3

I will explain it for an EFI engine with a manual transmission because it might not be as straight forward with a carbureted engine or automatic. For ease of explaining this I will consider the engine as "on" whenever the ignition switch is set to the "on" state. This means that the ECU is on and is monitoring the engine state and controlling it's behavior. ...


3

The most common cause of this complex of symptoms is leaking intake manifold gaskets. Test for this by spraying a squirt of carburetor cleaner up and around the intake manifold. If the engine smooths out for a few seconds then there is a leak. The second most common cause is failure of the mass air flow sensor (MAF). I offer no quick tests for this part ...


3

Your Problem There are a few reasons that you might have your engine cut out. If you have any error codes (found by plugging in a scan tool to the OBDII port on your car), they would help dramatically in being able to narrow down the array of possible answers to your problem. If you do have a faulty connection, which I don't think you do, then a code ...


3

I have experienced the same symptoms on an engine, where the MAF sensor was giving lower than expected readings. The engine would only run for a few seconds before stalling. A new MAF sensor fixed the problem. I tested my MAF on the bench with a hair dryer and a multimeter. It wasn't until I got a replacement that I could see how low a reading the faulty ...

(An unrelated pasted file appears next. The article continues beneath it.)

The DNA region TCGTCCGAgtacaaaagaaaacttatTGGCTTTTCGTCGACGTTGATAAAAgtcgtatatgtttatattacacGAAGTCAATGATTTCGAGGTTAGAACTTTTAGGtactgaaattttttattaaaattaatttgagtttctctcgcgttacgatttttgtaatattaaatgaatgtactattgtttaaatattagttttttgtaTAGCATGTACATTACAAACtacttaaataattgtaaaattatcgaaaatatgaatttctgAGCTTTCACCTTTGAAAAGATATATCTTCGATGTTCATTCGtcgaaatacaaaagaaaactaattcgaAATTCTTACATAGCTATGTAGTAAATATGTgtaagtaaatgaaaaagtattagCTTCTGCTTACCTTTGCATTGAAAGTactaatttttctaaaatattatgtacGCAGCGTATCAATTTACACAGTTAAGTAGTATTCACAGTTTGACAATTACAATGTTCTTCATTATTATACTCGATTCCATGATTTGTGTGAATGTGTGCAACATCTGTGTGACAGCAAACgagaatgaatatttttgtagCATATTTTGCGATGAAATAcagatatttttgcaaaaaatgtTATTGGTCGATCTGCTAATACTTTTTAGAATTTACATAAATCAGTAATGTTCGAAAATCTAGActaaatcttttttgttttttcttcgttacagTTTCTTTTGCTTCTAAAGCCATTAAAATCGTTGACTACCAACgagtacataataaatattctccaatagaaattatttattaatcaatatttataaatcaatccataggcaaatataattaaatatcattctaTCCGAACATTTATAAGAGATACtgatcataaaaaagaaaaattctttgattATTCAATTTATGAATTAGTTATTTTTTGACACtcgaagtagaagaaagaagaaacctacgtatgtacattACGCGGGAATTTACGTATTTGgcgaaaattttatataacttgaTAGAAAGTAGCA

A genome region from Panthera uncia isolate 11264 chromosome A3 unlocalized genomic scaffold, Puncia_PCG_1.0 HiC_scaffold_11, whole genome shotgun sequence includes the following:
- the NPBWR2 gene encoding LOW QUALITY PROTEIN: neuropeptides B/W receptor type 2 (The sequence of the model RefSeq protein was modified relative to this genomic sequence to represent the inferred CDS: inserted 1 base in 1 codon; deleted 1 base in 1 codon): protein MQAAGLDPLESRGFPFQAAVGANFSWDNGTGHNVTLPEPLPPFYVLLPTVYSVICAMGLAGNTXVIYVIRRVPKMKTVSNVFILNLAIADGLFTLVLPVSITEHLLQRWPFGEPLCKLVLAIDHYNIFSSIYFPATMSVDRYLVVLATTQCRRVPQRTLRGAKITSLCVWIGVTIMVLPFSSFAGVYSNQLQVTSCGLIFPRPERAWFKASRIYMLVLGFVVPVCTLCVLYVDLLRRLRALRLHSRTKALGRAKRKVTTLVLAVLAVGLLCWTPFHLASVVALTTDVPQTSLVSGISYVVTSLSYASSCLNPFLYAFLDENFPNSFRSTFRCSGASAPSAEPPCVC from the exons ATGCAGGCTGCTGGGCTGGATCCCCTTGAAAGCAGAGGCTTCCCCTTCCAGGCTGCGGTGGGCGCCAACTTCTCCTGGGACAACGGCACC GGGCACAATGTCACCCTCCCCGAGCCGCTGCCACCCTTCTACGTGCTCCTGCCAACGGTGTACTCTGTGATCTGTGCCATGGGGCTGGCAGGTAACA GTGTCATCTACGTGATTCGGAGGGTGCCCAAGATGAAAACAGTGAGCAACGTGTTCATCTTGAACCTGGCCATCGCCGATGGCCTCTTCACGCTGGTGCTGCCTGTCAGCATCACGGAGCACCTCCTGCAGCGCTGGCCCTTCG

3

This may assist in diagnosis May not be an answer for you but you mentioned; The spark plugs are burned at the tip. The definition of burned is important to your diagnosis. If burned means the electrodes are eaten up a beat you could be suffering from a lean condition from a vacuum leak or a sensor not reporting properly to the ECU. IF you have a ...


2

The issue ended up being a bad gas cap. When the mower starts to sound like it is dying, I simply unscrew the cap for a few seconds and it kicks right back in. I will replace it eventually but it has been running for 2-3 months now without issues as long as I let the tank get some air every 10-15 minutes. I am sure cleaning the carb & replacing the ...


2

It is a carburetor problem, but only because the fuel and air mixture is too lean. In cold environment there is more oxygen in the air, which increases the amount of "air" in the air-fuel mixture. This is further proven by the fact you have to accelerate to keep the bike alive - by accelerating you use parts of the carb only used in medium/high openings, ...


2